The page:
Sustained Blood Pressure Control Following Discontinuation of a Pharmacist Intervention
Article first published online: 18 MAR 2011
© 2011 Wiley Periodicals, Inc.
The Journal of Clinical Hypertension
Volume 13, Issue 6, pages 431–437, June 2011
How to Cite
Wentzlaff, D. M., Carter, B. L., Ardery, G., Franciscus, C. L., Doucette, W. R., Chrischilles, E. A., Rosenkrans, K. A. and Buys, L. M. (2011), Sustained Blood Pressure Control Following Discontinuation of a Pharmacist Intervention. The Journal of Clinical Hypertension, 13: 431–437. doi: 10.1111/j.1751-7176.2011.00435.x
- Issue published online: 7 JUN 2011
- Article first published online: 18 MAR 2011
- Manuscript received: 29 September 2010; Revised: 2 December 2010; Accepted: 14 December 2010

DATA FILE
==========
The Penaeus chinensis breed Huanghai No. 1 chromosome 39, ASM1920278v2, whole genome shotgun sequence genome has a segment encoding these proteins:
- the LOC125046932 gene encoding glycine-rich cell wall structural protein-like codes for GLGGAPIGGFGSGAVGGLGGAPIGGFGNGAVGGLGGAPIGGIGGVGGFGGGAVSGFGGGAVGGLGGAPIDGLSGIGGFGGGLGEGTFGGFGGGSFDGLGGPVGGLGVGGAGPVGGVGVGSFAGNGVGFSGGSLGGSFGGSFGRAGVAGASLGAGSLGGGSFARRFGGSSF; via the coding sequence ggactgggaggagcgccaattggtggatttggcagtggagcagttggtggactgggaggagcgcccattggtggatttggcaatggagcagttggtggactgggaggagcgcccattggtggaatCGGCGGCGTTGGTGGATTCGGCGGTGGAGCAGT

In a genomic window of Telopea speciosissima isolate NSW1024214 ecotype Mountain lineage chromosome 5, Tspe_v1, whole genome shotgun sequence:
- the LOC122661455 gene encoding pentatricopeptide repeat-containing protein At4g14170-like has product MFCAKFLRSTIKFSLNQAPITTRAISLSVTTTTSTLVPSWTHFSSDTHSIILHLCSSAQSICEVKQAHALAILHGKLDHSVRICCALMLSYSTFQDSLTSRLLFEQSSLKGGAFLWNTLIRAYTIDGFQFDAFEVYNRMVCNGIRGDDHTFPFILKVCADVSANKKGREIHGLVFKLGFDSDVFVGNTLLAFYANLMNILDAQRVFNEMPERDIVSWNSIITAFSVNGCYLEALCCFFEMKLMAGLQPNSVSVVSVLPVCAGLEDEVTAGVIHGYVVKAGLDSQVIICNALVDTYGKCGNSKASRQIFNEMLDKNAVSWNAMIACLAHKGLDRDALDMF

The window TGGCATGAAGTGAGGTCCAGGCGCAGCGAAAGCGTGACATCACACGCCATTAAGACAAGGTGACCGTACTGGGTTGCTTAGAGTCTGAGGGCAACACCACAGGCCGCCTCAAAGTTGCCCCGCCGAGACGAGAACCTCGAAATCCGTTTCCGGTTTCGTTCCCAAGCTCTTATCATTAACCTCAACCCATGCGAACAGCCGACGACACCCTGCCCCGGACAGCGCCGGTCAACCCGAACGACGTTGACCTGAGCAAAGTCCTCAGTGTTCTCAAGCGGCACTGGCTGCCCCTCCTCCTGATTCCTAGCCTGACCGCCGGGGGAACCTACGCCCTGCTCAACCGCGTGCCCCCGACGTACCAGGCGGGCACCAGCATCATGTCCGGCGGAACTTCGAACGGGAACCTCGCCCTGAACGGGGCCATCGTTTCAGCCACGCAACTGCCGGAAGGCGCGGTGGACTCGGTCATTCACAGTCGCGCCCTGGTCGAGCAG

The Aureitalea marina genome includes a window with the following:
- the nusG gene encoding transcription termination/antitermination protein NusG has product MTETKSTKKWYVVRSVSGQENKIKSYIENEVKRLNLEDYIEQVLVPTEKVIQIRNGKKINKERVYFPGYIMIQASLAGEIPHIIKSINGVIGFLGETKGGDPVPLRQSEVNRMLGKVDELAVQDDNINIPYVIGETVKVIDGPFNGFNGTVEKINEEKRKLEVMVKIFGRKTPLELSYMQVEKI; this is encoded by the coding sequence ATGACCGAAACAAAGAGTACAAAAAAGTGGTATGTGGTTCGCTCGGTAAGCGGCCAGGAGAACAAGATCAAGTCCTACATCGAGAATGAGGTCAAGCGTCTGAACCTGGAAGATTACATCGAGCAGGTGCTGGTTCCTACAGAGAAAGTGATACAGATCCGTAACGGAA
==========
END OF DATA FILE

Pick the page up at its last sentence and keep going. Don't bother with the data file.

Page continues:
Team-based care can improve hypertension control. The purpose of the present study was to evaluate blood pressure (BP) control 18 months following the discontinuation of a physician-pharmacist collaborative intervention. This was a retrospective analysis of patients who had previously participated in a prospective, cluster randomized, controlled clinical trial. Six community-based family medicine offices were randomized to control or intervention groups. Research nurses measured BPs using an automated device during the prospective trial. The research nurses then abstracted data from medical records, including BPs, medications, changes in therapy, and laboratory values for 18 months following the discontinuation of the 6-month prospective trial. The study included 228 patients in the control (n=146) or intervention (n=82) groups. The control group contained more patients with diabetes or chronic kidney disease (P<.013), were older (P=.047), and had more coexisting conditions (P<.001) than the intervention group. Systolic BP 9 months following discontinuation of the physician-pharmacist intervention was 137.2±18.2 mm Hg and 129.8±13.3 mm Hg in the control and intervention groups, respectively (P=.0015). BP control was maintained in 61 (41.8%) control patients and 55 (67.1%) intervention patients (P=.0003). At 18 months post-intervention, systolic BP was 138.1±20.4 mm Hg and 130.0±16.0 mm Hg in the control and intervention groups, respectively (P=.023). BP control was maintained in 53 (36.3%) control patients and 55 (67.1%) intervention patients at 18 months post-intervention (P<.0001). A sensitivity analysis was conducted to address the uneven distribution of patients with diabetes or chronic kidney disease, and the differences between groups were still significant. BP control rates remained significantly higher following a physician-pharmacist intervention compared with usual care for 18 months after discontinuation of the intervention. This model has the potential value as a useful long-term strategy to benefit patients with hypertension. J Clin Hypertens (Greenwich). 2011;13:431–437. ©2011 Wiley Periodicals, Inc.